A short howto

What do we mean here with “Controling a Hetzner Failover IP from Kubernetes”? It means that we have a Pod that is checking whether the failover-IP is pinging and in case it’s not it triggers a failover of the IP to some other host that should receive the traffic of that failover-IP.

Let’s do this!

Create the docker image for the failover-ip-manager pod:

$ cat Dockerfile
# Usage:
#
#     docker run --volume config:/heartbeat/config
#                --volume logs:/heartbeat/log
#                -e HEARBEAT_LOG=STDOUT


# https://hub.docker.com/_/ruby/
FROM ruby:3.0-alpine

MAINTAINER "Tomáš Pospíšek" <tpo_deb@sourcepole.ch>

RUN echo "force update 0" && \
    apk update && \
    apk upgrade && \
    apk --update add git

RUN git clone https://github.com/mrkamel/heartbeat

WORKDIR heartbeat

# install heartbeat dependencies
RUN bundle

COPY heartbeat-api-health-check /

ENTRYPOINT ["sh", "-c"]
CMD ["cd /heartbeat && bin/heartbeat"]

We are using Benjamin Vetter’s nice heartbeat application to do the IP monitoring and the failover for us.

Next let’s create the k8s deployment.

One problem with Hetzner’s failover API is that you first have to register all the IPs that are allowed to access Hetzner’s Robot API. The latter is used to trigger the IP failover.

Kubernetes clusters are inherently dynamic, so it might happen, that the pod that controls the IP gets restarted on a different node, with a different IP or a new node gets created with a different IP… Thus we need to make sure that:

  1. the failover-ip-manager pod won’t switch nodes randomly:

    apiVersion: apps/v1
    kind: Deployment
    metadata:
      name: failover-ip-manager
      namespace: [...]
      labels:
        app: failover-ip-manager
    spec:
      replicas: 1
      selector:
        matchLabels:
          app: failover-ip-manager
      template:
        metadata:
          name: failover-ip-manager
          labels:
            app: failover-ip-manager
        spec:
          affinity:
            nodeAffinity:
              requiredDuringSchedulingIgnoredDuringExecution:
                nodeSelectorTerms:
                - matchExpressions:
                  - key: kubernetes.io/hostname
                    operator: In
                    values:
                    - THE_NODE_WHERE_YOU_WANT_TO_PIN_THE_POD_TO
    
  2. we notice if the failover-ip-manager pod for whatever reason gets a different IP, that maybe isn’t registered with Hetzner…

    So let’s make a readinessProbe for k8s, that will chec whether we can access the Hetzner Robot API periodically:

     spec:
       affinity:
         [...]
       containers:
       - image: YOUR_IMAGE_HERE
         name: failover-ip-manager
         env:
           - name: HEARTBEAT_LOG
             value: "STDOUT"
         volumeMounts:
         - name: heartbeat-config
           mountPath: /heartbeat/config/heartbeat.yml
           # mount single file
           subPath: heartbeat.yml
         - name: heartbeat-api-health-check-config
           mountPath: /heartbeat/heartbeat-api-health-check.yml
           # mount single file
           subPath: heartbeat-api-health-check.yml
         resources:
           requests:
             memory: 45M # this should suffice
         readinessProbe:
           failureThreshold: 1
           exec:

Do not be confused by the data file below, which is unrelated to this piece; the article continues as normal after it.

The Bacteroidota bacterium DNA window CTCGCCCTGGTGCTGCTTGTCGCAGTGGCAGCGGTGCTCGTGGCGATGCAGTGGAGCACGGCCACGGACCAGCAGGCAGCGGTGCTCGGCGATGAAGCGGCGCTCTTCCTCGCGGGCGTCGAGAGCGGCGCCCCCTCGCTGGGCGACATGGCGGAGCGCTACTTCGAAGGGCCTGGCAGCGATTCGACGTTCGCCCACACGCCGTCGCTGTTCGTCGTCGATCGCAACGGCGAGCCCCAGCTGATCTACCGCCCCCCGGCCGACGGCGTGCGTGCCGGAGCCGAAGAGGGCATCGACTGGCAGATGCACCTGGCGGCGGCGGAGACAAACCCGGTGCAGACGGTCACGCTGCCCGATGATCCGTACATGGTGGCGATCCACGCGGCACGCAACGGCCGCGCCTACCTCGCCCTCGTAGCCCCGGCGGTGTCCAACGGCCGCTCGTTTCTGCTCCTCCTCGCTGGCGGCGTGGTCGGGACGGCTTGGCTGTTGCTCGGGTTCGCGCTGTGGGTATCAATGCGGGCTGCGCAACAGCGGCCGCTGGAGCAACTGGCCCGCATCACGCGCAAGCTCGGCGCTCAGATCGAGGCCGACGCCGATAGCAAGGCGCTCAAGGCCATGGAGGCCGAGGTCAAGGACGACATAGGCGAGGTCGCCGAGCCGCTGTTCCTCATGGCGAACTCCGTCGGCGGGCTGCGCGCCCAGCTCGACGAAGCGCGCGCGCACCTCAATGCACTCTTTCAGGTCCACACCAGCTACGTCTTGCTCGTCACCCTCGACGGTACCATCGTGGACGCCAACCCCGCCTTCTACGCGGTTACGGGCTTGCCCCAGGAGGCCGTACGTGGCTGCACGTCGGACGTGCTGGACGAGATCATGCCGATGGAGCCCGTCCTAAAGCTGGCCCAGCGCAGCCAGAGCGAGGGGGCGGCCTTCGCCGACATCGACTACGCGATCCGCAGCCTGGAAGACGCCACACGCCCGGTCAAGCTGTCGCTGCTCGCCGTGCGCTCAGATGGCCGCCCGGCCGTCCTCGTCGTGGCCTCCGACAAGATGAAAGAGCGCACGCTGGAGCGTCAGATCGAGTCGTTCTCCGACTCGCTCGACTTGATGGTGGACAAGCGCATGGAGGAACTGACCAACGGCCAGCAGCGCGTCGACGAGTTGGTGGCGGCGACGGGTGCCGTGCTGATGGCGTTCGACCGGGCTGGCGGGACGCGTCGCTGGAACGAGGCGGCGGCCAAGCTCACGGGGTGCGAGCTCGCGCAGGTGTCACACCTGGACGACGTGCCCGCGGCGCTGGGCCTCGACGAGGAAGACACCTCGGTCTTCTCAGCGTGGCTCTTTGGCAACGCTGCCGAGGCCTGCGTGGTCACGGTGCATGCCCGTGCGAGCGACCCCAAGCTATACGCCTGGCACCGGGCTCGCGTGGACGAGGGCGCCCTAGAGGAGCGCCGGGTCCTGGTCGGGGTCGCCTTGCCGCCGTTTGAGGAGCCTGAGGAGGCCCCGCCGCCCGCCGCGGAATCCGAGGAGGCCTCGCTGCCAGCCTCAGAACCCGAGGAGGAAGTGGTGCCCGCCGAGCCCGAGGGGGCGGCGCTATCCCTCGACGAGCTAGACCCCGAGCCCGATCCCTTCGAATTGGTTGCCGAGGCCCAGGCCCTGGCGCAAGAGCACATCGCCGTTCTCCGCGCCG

command:
             - /heartbeat-api-health-check
           # periodSeconds seems to be broken, see
           # the delay is implemented in heartbeat-api-health-check instead
           #periodSeconds: 21600 # every 6h
           periodSeconds: 10
           timeoutSeconds: 10
    

    And have a script that implements the readinessProbe (it gets installed above via the Dockerfile):

    #!/bin/sh
    #
    # This is meant as a readynessProbe for k8s. It
    # checks whether heartbeat can access the
    # Hetzner Failover API
    #
       
    # We only want to check once every 6 hours whether the API is available.
    # This should be done via a k8s readinessProbe, which however doesn't
    # work, see https://github.com/kubernetes/kubernetes/issues/99979
    # below is a workaround for the readinessProbe bug, in that we implement
    # the 6h interval here
    check_interval=360
       
    cd /heartbeat
       
    check_and_touch_last_check_result() {
      # you want to mount heartbeat-api-health-check.yml into the image!
      if HEARTBEAT_LOG=STDOUT bin/heartbeat --config heartbeat-api-health-check.yml | grep -q "Unable to retrieve the active server ip"; then
        echo 1 > /tmp/last_check_result
        exit 1
      else
        echo 0 > /tmp/last_check_result
        exit 0
      fi
    }
       
    if [ -e /tmp/last_check_result ]; then
      if [[ $(find /tmp/last_check_result -mmin +$check_interval -print) ]]; then
        check_and_touch_last_check_result
      else
        exit `cat /tmp/last_check_result`
      fi
    else
      check_and_touch_last_check_result
    fi
    

    And finally prepare the heartbeat-api-health-check.yml config file for heartbeat that will ping an unreachable IP address once and then access Hetzner’s Robot API, which if not allowed to access, will make the readinessProbe fail and thus mark the Pod as “Ready: False” which you can get alerted on via your prefered monitoring tool or maybe just by checking manually:

    base_url: https://robot-ws.your-server.de
    basic_auth:
      username: username
      password: password
    failover_ip: 0.0.0.0
       
    ping_ip: 0.0.0.1 # invalid IP!!!
       
    ips:
      - ping: 1.1.1.1
        target: 1.1.1.1
      - ping: 2.2.2.2
        target: 2.2.2.2
       
    timeout: 1
    tries: 1
    only_once: true
    dry: true